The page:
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Income inequality within urban settings and depressive symptoms among adolescents
  1. Roman Pabayo1,2,
  2. Erin C Dunn3,4,5,
  3. Stephen E Gilman2,6,
  4. Ichiro Kawachi2,
  5. Beth E Molnar7
  1. 1University of Nevada, Reno, School of Community Health Sciences, Reno, Nevada, USA
  2. 2Department of Social and Behavioral Sciences, Harvard T.H. Chan School of Public Health, Boston, Massachusetts, USA
  3. 3Psychiatric and Neurodevelopmental Genetics Unit, Massachusetts General Hospital, Boston, Massachusetts, USA
  4. 4Department of Psychiatry, Harvard Medical School, Boston, Massachusetts, USA
  5. 5Stanley Center for Psychiatric Research, The Broad Institute of Harvard and MIT, Boston, Massachusetts, USA
  6. 6Health Behavior Branch, Division of Intramural Population Health Research, Eunice Kennedy Shriver National Institute of Child Health and Human Development, Rockville, Maryland, USA
  7. 7Bouvé College of Health Sciences, Northeastern University, Boston, Massachusetts, USA
  1. Correspondence to Dr Roman Pabayo, School of Community Health Sciences, University of Nevada, Reno, 1664 North Virginia Street, Reno, NV 89557, USA; rpabayo{at}unr.edu

Abstract

Background Although recent evidence has shown that area-level income inequality is related to increased risk for depression among adults, few studies have tested this association among adolescents.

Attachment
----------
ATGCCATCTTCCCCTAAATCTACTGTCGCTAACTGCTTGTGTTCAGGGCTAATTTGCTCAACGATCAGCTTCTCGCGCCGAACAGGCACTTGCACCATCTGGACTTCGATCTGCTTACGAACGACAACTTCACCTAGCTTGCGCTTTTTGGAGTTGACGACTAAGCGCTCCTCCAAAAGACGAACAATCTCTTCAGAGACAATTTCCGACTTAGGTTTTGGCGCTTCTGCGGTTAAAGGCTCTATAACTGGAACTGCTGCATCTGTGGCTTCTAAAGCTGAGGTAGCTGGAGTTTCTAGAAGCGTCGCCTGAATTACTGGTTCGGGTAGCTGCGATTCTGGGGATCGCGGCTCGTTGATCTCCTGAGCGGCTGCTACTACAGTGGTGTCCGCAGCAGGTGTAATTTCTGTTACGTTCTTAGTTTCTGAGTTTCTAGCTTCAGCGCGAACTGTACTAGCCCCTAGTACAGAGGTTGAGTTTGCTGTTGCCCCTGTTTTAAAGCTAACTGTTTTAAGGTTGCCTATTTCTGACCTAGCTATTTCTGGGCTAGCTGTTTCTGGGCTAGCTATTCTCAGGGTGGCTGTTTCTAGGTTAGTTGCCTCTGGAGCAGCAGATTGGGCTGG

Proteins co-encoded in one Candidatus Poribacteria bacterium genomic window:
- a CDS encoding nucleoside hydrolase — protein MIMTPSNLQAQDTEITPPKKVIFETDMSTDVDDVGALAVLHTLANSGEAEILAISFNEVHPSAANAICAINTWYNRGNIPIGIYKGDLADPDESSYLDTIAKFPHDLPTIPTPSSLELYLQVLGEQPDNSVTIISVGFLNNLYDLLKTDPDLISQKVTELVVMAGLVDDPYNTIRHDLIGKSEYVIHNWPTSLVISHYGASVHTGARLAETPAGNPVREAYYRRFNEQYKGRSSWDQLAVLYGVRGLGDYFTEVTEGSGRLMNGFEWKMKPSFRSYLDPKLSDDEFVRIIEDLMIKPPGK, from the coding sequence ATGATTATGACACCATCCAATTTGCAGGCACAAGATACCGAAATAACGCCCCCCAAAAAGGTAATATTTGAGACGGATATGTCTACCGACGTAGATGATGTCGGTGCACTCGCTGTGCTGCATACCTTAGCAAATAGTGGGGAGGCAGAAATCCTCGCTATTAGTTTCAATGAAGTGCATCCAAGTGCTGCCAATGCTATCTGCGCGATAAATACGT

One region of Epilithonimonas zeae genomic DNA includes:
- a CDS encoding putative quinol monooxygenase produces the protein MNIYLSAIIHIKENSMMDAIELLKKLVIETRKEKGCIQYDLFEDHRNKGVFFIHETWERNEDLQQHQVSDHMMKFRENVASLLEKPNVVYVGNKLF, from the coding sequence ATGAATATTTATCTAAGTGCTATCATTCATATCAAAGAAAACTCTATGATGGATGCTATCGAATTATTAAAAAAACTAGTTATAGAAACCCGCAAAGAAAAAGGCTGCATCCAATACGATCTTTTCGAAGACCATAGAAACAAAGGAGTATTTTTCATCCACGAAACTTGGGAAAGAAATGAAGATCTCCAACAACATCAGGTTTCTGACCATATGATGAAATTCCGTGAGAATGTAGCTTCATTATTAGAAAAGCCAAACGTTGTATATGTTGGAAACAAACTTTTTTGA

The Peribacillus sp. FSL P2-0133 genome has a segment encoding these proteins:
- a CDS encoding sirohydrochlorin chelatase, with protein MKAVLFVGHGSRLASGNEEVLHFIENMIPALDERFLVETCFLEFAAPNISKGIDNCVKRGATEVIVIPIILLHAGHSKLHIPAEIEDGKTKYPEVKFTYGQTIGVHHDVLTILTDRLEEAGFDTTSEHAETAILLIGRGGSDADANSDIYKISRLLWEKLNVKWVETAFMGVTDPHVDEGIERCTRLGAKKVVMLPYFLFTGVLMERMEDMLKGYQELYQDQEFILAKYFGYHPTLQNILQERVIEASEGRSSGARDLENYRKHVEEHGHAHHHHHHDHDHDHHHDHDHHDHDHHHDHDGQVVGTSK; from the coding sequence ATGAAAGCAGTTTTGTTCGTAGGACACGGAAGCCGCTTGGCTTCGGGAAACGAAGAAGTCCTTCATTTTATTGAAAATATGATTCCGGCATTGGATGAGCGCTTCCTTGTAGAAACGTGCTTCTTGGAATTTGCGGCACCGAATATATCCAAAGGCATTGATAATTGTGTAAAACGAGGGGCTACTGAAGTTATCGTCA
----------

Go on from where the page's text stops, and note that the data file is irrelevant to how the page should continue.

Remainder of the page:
Methods We analysed the cross-sectional data from a sample of 1878 adolescents living in 38 neighbourhoods participating in the 2008 Boston Youth Survey. Using multilevel linear regression modelling, we: (1) estimated the association between neighbourhood income inequality and depressive symptoms, (2) tested for cross-level interactions between sex and neighbourhood income inequality and (3) examined neighbourhood social cohesion as a mediator of the relationship between income inequality and depressive symptoms.

Results The association between neighbourhood income inequality and depressive symptoms varied significantly by sex, with girls in higher income inequality neighbourhood reporting higher depressive symptom scores, but not boys. Among girls, a unit increase in Gini Z-score was associated with more depressive symptoms (β=0.38, 95% CI 0.28 to 0.47, p=0.01) adjusting for nativity, neighbourhood income, social cohesion, crime and social disorder. There was no evidence that the association between income inequality and depressive symptoms was due to neighbourhood-level differences in social cohesion.

Conclusions The distribution of incomes within an urban area adversely affects adolescent girls' mental health; future work is needed to understand why, as well as to examine in greater depth the potential consequences of inequality for males, which may have been difficult to detect here.

  • SOCIAL EPIDEMIOLOGY
  • SOCIAL INEQUALITIES
  • DEPRESSION

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